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Dynamic Interface Formation in Magnetic Thin Film Heterostructures

Komori Group

In magnetic thin film heterostructures, interaction at the interface plays a dominant role in the development of novel electronic and magnetic properties. The interlayer coupling strength primarily relies on the interfacial structure at the atomic scale, including atomic roughness, steps, and intermixing. However, the impact of the atomic scale interfacial structure on the magnetic coupling in magnetic thin film heterostructures has not yet been elucidated well in relation to the macroscopic magnetic properties. We use scanning tunneling microscopy (STM) and x-ray absorption spectroscopy/x-ray magnetic circular dichroism (XAS/XMCD) as complementary tools for clarifying the correlation between the atomic structure at the interface and the magnetism. Successive atomically-resolved STM characterizations of not only structural but also electronic and magnetic properties during the growth of magnetic thin film heterostructures provide crucial information on the atomic-scale interfacial factors in the dynamical process of the interface formation. The element-specific, quantitative and macroscopic observations of electronic and magnetic properties by XAS/XMCD can be linked with the microscopic interface characteristics.

Fig. 1. (a) Fe L2,3 remanent XAS (upper) and XMCD (middle) of a 7-ML Fe film on Cu(001), and XMCD (lower) of a 5-ML Mn/7-ML Fe film in the normal incidence (NI) and grazing incidence (GI) geometries. Here, external magnetic field is parallel to the incident x-ray. (b) Iron magnetization curves in the heterostructures of Mn (x ML, x = 0, 1, 2, 3, and 5 ) overlayers on the 7-ML Fe film measured in the NI (left) and GI (right) geometries. The L3 XAS peak intensity normalized by the L2 one is plotted as a function of the magnetic field. In the GI geometry, the magnetic field is applied along the [100] direction of the Cu(001) substrate.

Fig. 2. (a-c) STM images of 7-ML Fe films with 1.0-ML (a), 1.5-ML (b), 1.8-ML (c) Mn overlayers. (d-g) High-resolution surface STM images of 1.0-ML (d), 1.5-ML (e), 1.8-ML films (first (level-1) (f) and second (level-2) (g) levels,). The disorder alloy can be seen in each image as bright protrusions. (h) Statistical plots of the fraction of the ordered alloy region with the (4 × 2) and (4 × 4) reconstructions in level-1 and level-2 as a function of the average thickness of the Mn overlayer. The dashed lines are linear extrapolations of the fractions of the ordered alloy.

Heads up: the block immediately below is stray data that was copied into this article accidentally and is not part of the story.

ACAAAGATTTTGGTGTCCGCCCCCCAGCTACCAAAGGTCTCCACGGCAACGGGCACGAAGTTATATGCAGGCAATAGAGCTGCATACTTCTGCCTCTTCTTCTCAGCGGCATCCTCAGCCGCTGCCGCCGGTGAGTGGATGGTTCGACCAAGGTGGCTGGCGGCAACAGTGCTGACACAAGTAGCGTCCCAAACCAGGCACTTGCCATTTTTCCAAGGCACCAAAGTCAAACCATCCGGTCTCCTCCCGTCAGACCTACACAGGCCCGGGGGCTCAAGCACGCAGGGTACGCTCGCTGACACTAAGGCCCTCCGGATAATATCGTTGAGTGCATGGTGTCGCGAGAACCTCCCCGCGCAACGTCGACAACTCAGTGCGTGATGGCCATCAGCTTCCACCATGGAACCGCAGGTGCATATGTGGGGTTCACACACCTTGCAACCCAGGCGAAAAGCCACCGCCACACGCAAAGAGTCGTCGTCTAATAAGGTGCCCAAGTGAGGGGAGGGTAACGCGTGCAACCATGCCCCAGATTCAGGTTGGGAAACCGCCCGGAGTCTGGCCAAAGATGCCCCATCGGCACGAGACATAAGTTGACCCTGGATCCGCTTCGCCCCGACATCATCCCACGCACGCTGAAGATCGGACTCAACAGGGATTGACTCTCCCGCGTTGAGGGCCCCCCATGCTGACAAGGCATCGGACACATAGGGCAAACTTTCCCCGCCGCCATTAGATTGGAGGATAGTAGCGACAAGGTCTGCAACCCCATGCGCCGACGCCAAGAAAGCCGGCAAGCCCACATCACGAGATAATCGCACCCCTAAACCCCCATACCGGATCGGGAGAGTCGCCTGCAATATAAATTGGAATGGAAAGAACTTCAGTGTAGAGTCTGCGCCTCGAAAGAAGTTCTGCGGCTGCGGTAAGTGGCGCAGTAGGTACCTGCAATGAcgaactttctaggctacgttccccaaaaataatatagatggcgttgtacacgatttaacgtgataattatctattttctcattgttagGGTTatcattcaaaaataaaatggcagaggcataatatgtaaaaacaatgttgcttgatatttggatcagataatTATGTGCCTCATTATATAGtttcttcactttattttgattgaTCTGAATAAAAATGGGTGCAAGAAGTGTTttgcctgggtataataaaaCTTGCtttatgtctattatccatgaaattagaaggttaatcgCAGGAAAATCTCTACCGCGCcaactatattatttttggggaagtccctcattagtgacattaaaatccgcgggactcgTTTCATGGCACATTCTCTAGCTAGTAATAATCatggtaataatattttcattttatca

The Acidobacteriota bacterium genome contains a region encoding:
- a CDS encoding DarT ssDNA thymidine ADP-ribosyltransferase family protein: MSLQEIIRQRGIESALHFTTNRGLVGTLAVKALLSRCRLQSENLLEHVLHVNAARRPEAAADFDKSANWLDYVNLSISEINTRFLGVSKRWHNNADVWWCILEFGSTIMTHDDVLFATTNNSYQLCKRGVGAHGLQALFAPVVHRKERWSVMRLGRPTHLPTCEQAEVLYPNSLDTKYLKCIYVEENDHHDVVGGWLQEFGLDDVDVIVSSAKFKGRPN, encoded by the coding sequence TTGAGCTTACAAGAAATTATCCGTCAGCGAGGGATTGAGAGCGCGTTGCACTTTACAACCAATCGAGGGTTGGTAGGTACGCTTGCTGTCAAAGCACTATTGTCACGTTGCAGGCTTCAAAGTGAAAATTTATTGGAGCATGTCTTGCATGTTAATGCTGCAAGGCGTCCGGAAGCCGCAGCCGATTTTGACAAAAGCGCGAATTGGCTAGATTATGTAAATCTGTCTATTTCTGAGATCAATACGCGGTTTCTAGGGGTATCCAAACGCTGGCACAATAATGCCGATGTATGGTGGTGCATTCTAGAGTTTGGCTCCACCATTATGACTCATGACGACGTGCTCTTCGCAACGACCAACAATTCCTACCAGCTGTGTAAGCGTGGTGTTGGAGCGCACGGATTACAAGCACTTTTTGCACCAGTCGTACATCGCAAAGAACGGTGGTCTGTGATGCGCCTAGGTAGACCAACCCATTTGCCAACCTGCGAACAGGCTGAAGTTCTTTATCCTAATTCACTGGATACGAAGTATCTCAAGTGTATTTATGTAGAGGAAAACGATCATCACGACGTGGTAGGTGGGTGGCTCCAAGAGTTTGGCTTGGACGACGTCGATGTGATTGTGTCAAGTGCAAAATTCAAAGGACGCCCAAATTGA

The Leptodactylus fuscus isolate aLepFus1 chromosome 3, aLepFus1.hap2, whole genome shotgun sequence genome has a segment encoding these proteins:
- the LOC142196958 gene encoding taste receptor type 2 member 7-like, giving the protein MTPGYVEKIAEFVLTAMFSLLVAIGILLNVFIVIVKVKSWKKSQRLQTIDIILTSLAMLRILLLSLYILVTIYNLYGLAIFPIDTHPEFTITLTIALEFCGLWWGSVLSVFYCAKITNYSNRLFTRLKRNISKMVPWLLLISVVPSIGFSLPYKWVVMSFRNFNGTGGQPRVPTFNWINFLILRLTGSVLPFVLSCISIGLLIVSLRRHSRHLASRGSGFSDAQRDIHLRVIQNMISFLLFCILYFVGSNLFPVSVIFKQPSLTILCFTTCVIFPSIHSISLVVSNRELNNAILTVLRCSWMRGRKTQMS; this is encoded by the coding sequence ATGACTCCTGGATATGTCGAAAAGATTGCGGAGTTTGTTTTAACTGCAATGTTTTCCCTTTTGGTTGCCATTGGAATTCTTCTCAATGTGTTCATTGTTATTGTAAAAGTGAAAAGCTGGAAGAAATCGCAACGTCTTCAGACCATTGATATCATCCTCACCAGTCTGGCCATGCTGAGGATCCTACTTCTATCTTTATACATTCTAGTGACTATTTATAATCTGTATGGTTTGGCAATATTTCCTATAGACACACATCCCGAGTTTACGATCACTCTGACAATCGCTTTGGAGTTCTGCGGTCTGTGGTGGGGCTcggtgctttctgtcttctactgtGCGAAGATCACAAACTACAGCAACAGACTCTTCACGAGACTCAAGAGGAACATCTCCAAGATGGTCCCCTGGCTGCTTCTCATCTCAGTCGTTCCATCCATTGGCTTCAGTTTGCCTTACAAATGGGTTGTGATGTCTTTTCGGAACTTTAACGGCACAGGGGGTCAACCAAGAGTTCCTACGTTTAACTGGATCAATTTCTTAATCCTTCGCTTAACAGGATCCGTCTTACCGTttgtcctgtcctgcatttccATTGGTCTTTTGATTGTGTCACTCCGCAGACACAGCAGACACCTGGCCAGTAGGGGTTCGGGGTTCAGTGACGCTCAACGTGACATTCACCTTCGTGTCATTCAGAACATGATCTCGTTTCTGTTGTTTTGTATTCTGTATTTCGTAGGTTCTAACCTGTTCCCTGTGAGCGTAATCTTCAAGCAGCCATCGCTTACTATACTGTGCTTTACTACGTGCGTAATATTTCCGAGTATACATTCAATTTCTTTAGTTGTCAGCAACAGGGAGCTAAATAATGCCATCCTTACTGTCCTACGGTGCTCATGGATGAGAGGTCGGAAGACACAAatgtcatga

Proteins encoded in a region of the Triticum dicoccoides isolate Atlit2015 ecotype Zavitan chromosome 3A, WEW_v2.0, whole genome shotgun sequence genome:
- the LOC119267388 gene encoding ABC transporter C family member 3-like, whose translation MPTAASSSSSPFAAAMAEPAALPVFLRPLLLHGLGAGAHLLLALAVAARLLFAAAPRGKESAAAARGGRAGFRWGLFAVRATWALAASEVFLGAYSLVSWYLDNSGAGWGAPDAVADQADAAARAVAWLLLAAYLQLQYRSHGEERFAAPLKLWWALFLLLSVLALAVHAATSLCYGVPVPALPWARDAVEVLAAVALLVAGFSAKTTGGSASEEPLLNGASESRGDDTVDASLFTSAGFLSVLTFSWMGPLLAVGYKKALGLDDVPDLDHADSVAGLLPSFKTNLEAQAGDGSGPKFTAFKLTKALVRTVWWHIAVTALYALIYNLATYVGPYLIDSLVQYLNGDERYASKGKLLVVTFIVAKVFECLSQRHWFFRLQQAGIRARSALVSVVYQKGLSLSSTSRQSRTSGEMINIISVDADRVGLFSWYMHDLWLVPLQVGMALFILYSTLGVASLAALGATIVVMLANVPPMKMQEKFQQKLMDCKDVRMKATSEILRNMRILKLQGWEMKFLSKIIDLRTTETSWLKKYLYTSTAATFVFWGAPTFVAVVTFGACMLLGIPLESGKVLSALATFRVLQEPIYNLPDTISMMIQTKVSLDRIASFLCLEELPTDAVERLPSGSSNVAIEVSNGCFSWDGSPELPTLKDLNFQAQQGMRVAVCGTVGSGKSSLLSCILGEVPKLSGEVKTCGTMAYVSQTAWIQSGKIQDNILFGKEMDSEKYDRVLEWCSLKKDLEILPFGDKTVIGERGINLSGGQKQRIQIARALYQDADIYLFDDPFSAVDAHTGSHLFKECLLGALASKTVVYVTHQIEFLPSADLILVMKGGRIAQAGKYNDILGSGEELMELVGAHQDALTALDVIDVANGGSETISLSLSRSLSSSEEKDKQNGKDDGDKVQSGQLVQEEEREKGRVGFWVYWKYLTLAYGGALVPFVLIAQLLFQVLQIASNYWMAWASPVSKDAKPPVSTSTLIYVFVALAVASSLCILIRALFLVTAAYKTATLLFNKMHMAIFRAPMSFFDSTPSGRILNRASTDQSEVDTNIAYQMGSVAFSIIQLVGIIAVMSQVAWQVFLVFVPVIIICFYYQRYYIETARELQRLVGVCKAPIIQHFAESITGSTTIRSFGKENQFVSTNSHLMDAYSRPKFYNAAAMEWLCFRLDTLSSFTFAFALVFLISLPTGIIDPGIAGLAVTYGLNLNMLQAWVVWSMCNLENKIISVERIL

We have studied fcc Fe thin films grown on Cu(001) with Mn overlayers (Mn/Fe films) as a unique system for investigating the interface interaction. [1] The electronic and magnetic properties of ferromagnetically-coupled top two layers in the fcc Fe thin film on Cu (001) [2] is susceptible to the structural changes on the atomic scale. At the interface, a collinear and homogeneous antiferromagnetic/ferromagnetic coupling is expected at the Mn/Fe interface as observed in the reference system of Mn thin films on the bulk bcc Fe(001) substrate. Thus, the fcc Fe thin film highlights the role of atomic-scale interfacial factors with the Mn overlayers.

The films were fabricated by successive deposition of Fe and Mn on Cu(001) at room temperature (RT) in an ultrahigh vacuum. The thickness of the fcc Fe layer was fixed to ~ 7 monolayer (ML). The Fe layer in the Mn/Fe film exhibits a two-step spin reorientation transition (SRT) from out-of-plane to in-plane direction with increasing the thickness of the Mn overlayer as observed by XAS/XMCD measurements shown in Fig. 1. After 1 ML deposition of Mn, the coercive field in the magnetic field perpendicular to the film decreases to a value less than that in the in-plain magnetic field. Furthermore, the in-plane anisotropy gradually increases up to 3-ML Mn deposition. Corresponding atomically-resolved STM observations reveal the dynamic structure change from a disordered surface to an ordered one by the Mn deposition at RT as in Fig. 2. First, a disordered surface alloy with the Fe film is formed by the Mn deposition, which induces the first SRT. The ordered-alloy area of the surface gradually increases with increasing the amount of the deposited Mn atoms more than 1 ML on average. The ordering of the alloy completes around 3-ML Mn deposition, which corresponds to the completion of the second SRT.

The present complementary approach by XAS/XMCD and STM successfully disentangles the hidden functionality of the interface alloying, which changes and enhances the magnetic anisotropy in the Fe layer. The results will pave new ways to understand novel phenomena emerging at the interface on the atomic scale, and to improve the electronic and magnetic properties of the magnetic thin film heterostructure.

  • [1] S. Nakashima et al., Adv. Func. Matter. 29, 1804594 (2019).
  • [2] H. L. Meyerheim et al., Phys. Rev. Lett. 103, 267202 (2009).
  • S. Nakashima, T. Miyamachi, Y. Tatetsua, Y. Takahashi, Y. Takagib, Y. Gohdaa, T. Yokoyamab, F. Komori
  • aTokyo Institute of Technology
  • bInstitute for Molecular Science